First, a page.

Early stone tools like the hand axe were probably not hafted. The first true hafted axes are known from the Mesolithic period (ca. 6000 BC), where axes made from antler were used that continued to be utilized in the Neolithic in some areas. Chopping tools made from flint where hafted as adzes. Axes made from ground stone are known since the Neolithic. The were used to fell trees and for woodworking. Few wooden hafts have been found, but it seems that the axe was normally hafted by wedging. Birch-tar and raw-hide lashings were used to fix the blade. Since the late Neolithic (Michelsberg culture , Cortaillod culture ) very small axe blades of a rectangular shape became common. They were hafted with an antler sleeve. This prevented both the splitting of the haft and softened the impact on the stone blade itself.
The earlier Neolithic axe blades were made by first knapping and then grinding a stone. By late Neolitic times, sawing (wooden saws and sand) became common. This allowed a more efficient use of the raw material. In Scandinavia, Northern Germany and Poland axe blades made from knapped and polished flint were common.
Stone axes are quite efficient tools; using one, it takes about 10 minutes to fell an ash of 10 cm diameter, one to two hours for an ash of 30 cm diameter. (Modern comparison, 25 cm white pine, standing chop, under two minutes with a 3.5Kg competition felling axe)
From the late Neolithic onwards (Pfyn-Altheim cultures ) flat axes were made of copper or copper mixed with Arsen (As). Bronze Axes are found since the early Bronze Age (A2). The flat axe developed into palstaves , flanged axes and later winged and socketed axes. The so-called Battle-axe people of 3rd millennium BC Europe has been suggested to correspond to early Indo-European peoples, ancestors of the later Celtic and Germanic tribes. Axes also were a important part in the Chinese weaponry
The Proto-Indo-European word for "axe" may have been pelek'u- (Greek pelekus πέλεκυς, Sanskrit parashu), but the word was probably a loan, or a neolithic wanderwort, ultimately related to Sumerian balag, Akkadian pilaku- (see also Labrys).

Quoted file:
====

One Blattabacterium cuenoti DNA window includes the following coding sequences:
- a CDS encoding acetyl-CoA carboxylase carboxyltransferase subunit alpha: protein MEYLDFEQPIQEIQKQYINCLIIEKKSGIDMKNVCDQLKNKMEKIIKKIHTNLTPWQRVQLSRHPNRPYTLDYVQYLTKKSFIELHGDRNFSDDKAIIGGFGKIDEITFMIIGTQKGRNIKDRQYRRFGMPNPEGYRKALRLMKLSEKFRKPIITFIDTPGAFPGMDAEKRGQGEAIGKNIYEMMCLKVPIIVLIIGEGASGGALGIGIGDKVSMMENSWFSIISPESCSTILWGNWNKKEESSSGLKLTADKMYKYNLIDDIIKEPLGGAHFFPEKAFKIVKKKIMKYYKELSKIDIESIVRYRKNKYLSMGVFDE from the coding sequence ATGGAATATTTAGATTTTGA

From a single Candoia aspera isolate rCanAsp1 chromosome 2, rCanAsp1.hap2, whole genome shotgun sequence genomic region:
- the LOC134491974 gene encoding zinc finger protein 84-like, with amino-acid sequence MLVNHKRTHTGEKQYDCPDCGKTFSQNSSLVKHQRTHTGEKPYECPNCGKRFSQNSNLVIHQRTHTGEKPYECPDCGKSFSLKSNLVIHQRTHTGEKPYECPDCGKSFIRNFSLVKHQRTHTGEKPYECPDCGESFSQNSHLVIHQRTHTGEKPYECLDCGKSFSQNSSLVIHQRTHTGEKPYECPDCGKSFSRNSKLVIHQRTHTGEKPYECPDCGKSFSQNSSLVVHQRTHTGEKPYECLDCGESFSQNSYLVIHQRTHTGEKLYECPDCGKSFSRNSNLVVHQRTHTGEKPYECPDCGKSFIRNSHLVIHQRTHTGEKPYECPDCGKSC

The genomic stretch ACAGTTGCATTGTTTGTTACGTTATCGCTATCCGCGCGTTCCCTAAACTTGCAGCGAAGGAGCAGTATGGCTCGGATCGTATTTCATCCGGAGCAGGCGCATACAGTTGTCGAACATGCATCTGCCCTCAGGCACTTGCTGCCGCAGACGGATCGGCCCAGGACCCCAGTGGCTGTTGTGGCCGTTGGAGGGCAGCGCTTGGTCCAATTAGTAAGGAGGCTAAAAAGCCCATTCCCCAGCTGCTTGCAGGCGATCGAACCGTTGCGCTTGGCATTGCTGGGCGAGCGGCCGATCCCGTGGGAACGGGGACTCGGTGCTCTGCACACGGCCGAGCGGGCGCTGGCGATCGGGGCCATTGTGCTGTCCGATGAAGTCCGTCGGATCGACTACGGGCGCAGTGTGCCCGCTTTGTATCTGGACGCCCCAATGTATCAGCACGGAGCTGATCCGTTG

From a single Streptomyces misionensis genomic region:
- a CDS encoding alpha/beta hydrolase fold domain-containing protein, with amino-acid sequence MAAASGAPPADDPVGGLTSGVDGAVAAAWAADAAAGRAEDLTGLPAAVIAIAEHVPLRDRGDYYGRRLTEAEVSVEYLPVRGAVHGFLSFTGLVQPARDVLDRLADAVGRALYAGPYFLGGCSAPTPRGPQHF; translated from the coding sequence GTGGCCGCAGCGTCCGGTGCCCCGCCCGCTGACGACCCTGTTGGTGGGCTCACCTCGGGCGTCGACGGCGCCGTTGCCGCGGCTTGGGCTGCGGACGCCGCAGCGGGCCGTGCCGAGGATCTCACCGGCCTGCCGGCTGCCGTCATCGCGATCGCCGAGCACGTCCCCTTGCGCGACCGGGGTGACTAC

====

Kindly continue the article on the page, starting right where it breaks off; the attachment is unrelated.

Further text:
Late Neolithic 'axe factories', where thousands of ground stone axes were roughed out are known from Great Britain (for example Great Langdale in Cumbria), Ireland (Lambay Island, porphyry, Rathlin Island and Tievebulliagh , porcellanite) Poland (Krzemionki , flint), France (Plancher-les-Mines , Vosges, pelite , Plussulien , Brittany, meta-dolerite) and Italy (Val de'Aoste, omphacite . The distribution of stone axes is an important indication of prehistoric trade. thin sectioning is used to determine the provenance of ground stone axe blades.
Religious use of axes
At least since the late Neolithic, elaborate axes (battle-axes, T-axes, etc.) had a religious significance as well and probably indicated the exalted status of their owner. Certain types almost never show traces of wear; deposits of unhafted axe blades from the middle Neolithic (such as Somerset Levels in Great Britain) may have been gifts to the gods. In Greece, the double axe (labrys) had a special meaning. Double axes are known since the Neolithic as well. In 1998, a double axe, complete with an elaborately embellished haft, has been found at Cham-Eslen, Zug, Switzerland. The haft was 1,20 cm long and wrapped in ornamented birch-bark. The axe blade is 17,4 cm long and made of antigorite, mined in the Gotthart-area. The haft goes through a biconical drilled hole and is fastened by wedges of antler and by birch-tar. It belongs to the early Cortaillod culture .